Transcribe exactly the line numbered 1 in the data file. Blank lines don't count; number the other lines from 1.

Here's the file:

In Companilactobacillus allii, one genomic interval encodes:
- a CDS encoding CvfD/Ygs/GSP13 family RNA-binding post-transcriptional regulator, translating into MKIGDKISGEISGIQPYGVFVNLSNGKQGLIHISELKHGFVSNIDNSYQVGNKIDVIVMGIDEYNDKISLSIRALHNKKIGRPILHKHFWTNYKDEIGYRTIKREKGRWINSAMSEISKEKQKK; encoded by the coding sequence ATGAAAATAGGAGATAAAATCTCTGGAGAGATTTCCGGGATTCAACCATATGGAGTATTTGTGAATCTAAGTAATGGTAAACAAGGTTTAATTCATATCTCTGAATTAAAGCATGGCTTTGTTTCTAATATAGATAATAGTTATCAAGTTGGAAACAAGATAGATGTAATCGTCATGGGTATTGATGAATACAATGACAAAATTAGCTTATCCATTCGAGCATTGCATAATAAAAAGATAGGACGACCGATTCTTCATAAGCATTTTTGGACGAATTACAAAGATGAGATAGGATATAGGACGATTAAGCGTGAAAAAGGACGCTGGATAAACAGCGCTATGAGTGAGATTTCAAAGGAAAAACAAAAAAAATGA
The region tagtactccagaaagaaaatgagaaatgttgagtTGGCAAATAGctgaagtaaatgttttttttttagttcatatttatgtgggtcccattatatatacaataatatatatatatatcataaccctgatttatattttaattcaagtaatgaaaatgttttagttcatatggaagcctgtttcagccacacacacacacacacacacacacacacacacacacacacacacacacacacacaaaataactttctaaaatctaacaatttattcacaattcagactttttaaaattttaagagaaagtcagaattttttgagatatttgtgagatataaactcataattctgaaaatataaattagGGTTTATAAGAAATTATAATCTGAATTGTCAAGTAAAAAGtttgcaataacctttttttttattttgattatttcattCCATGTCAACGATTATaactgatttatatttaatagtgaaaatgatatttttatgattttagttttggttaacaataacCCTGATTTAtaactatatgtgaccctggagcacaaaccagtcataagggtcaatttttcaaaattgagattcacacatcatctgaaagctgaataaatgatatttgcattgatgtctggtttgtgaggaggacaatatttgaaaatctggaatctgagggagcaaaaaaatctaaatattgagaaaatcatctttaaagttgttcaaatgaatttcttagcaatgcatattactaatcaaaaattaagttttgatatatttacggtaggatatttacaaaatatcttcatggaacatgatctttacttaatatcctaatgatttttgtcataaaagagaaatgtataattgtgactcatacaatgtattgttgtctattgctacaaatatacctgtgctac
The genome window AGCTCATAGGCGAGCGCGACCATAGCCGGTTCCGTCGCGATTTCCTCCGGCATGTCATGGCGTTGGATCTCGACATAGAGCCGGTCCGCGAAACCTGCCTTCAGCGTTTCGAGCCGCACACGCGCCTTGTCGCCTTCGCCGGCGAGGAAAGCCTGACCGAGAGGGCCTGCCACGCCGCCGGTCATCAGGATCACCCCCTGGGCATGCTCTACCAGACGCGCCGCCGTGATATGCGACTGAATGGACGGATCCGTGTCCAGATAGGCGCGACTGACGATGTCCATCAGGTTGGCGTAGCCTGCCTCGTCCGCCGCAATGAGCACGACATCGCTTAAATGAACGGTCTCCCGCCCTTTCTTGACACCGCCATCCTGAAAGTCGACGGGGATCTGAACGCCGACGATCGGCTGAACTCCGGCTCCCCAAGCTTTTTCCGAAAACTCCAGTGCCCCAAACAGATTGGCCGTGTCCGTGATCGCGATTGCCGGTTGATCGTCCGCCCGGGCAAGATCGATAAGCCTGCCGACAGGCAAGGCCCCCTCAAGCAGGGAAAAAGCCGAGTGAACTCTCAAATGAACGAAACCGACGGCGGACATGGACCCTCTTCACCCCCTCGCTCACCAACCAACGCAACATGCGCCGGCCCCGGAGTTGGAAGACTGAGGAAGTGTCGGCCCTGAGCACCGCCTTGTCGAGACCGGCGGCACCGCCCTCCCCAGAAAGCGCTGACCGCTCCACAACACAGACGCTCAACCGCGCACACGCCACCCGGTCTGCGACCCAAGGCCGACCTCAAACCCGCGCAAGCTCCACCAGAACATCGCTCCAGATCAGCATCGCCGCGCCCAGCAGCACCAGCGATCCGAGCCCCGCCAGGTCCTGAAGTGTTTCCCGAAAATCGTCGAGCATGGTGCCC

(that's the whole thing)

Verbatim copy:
In Companilactobacillus allii, one genomic interval encodes: